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Have you ever started reading something and quickly gotten distracted because of how long-winded it is? While being detailed with what you’re writing isn’t a bad thing per se, being too rambly can lead to people’s minds drifting away from what you’ve written, costing you their attention on what you have to say. Unlike long-winded writing, writing concisely means using the fewest words possible to convey an idea to your audience. 


Why write concisely?


Even when grammatically correct, long sentences can overwhelm your readers, confuse them, or flat out bore them. How much should your readers have to hunt in order to figure out what you were trying to say in the first place? Is there a point in your long sentences that you’re trying to make? How easily will your readers miss the point because your sentences are wordy? In order to get your point across (and to make readers want to get your point in the first place),  you’ll need to grab a hold on the reader’s attention. Once you have it, you’re going to want to keep the attention—that’s where concise writing comes in.


Whether you’re sending a text message, writing an email, updating your resume, or more, using concise language will get your point across to your intended audience quickly no matter if they’re skimming through what you wrote or reading it thoroughly. Concise writing is also more likely than not to make an impact on your readers.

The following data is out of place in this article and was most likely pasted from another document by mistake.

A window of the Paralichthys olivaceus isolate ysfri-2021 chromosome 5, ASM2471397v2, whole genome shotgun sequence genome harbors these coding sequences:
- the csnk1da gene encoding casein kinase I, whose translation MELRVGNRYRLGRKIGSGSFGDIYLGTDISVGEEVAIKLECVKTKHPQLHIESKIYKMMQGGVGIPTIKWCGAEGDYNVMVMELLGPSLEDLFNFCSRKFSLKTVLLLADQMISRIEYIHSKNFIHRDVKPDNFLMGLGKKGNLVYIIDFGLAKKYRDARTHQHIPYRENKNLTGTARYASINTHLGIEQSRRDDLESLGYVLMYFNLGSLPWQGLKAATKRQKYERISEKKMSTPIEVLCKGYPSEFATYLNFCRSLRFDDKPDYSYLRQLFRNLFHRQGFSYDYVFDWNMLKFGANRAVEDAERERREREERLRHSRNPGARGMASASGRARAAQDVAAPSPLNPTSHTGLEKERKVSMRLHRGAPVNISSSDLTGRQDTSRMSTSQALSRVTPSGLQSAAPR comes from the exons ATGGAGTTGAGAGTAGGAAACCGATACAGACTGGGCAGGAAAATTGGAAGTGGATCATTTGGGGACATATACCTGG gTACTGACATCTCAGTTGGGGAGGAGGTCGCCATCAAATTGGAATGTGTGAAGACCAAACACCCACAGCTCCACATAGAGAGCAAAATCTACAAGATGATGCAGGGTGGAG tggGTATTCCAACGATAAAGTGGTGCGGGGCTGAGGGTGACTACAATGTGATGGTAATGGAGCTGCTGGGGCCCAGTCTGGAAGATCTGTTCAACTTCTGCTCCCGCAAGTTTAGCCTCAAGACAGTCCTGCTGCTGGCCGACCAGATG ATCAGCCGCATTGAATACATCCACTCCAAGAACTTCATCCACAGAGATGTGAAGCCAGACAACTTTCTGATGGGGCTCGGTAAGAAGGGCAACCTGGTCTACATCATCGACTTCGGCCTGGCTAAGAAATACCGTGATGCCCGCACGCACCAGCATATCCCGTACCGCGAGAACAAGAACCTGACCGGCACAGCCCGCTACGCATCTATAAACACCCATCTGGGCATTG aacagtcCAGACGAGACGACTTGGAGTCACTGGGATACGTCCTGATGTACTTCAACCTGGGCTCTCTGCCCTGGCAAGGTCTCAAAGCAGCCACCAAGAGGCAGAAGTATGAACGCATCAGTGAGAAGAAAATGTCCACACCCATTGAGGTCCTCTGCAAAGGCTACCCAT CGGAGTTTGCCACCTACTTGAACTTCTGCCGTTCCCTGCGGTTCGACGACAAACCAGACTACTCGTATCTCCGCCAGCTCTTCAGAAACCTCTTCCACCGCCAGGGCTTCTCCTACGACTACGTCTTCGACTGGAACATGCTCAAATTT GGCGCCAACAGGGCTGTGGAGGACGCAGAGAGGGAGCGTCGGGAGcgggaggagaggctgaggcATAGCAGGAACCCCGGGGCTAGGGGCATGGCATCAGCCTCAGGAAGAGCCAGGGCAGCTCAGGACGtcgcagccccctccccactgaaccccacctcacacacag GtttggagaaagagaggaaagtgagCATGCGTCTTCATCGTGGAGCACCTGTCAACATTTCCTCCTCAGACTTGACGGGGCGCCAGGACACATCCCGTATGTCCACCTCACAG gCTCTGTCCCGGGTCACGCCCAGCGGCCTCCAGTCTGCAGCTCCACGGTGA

How to write concisely


Concise writing sounds easy to do, but doing so isn’t natural for everyone. For some people, keeping things short, sweet, and to the point is simple, but for others, it takes a considerable amount of effort to accomplish. Here are a few ways you can start working toward brevity:


  • Eliminate redundant words: Getting rid of words, like tautologies, can lead to stronger, more direct sentences. Tautologies are just words or phrases that repeat information you’ve already stated, which takes up unnecessary space and time. Ridding yourself of them will simplify your sentence and get your reader to the point quicker.

  • Remove vague nouns: Every word you use should have a point—especially nouns. Do the nouns you use help drive your point forward? If not, consider removing them to make your sentence clearer.

  • Write active sentences: Though the passive voice isn’t technically wrong, using it often leads to wordy sentences. Using the active voice makes for a stronger, more direct tone in your writing, so to write concisely, keep most of your sentences active rather than passive.